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Am J Psychiatry. 1999 Oct;156(10):1529-35.

Influence of child and adolescent psychiatric disorders on young adult personality disorder.

Author information

1
Department of Psychiatry, Columbia University, New York, USA. sk57@columbia.edu

Abstract

OBJECTIVE:

This study examines associations between childhood psychopathology and young adult personality disorder in a random sample of 551 youths, who were 9 to 16 years old at first assessment.

METHOD:

Subjects were evaluated for DSM-III-R psychiatric disorders. Information was obtained prospectively from youths and their mothers at three points over 10 years. The predictive effects of prior axis I disorders and adolescent axis II personality disorder clusters A, B, and C on young adult personality disorder were examined in logistic regression analyses.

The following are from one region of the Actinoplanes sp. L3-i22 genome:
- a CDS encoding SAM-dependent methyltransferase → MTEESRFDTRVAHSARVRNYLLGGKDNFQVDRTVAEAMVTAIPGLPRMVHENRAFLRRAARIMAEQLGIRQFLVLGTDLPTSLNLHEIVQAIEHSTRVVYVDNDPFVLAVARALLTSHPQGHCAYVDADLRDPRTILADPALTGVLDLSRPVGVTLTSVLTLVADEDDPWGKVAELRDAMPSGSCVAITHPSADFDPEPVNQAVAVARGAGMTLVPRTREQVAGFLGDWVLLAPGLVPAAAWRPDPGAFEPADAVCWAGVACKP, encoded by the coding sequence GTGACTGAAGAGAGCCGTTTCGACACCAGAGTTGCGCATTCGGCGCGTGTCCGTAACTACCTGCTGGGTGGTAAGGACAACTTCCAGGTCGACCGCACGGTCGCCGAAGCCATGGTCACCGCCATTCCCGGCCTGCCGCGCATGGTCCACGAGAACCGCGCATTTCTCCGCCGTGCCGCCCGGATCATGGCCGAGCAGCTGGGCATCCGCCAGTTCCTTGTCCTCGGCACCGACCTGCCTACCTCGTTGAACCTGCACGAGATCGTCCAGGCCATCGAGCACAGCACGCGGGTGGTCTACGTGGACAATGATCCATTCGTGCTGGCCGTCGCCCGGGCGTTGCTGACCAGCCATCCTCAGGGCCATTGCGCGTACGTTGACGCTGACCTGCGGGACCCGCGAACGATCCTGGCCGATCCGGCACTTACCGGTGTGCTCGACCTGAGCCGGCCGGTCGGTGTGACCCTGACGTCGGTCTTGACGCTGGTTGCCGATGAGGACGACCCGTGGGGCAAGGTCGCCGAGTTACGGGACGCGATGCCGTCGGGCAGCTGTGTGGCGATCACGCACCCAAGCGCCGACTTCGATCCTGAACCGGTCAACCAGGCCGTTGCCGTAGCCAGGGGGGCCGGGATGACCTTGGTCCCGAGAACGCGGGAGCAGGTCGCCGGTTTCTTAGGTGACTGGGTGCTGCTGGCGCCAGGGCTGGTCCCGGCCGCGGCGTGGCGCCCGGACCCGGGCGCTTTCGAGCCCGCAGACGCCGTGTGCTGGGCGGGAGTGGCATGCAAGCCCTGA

RESULTS:

The odds of young adult personality disorder increased given an adolescent personality disorder in the same cluster. Prior disruptive disorders, anxiety disorders, and major depression all significantly increased the odds of young adult personality disorder independent of an adolescent personality disorder. In addition, comorbidity of axis I and axis II disorders heightened the odds of young adult personality disorder relative to the odds of a disorder on a single axis.

CONCLUSIONS:

Assessment of personality pathology before late adolescence may be warranted. Childhood or adolescent axis I disorders may set in motion a chain of maladaptive behaviors and environmental responses that foster more persistent psychopathology over time. Identification and treatment of childhood disorder may help to reduce that risk.

PMID:
10518162
DOI:
10.1176/ajp.156.10.1529
[Indexed for MEDLINE]
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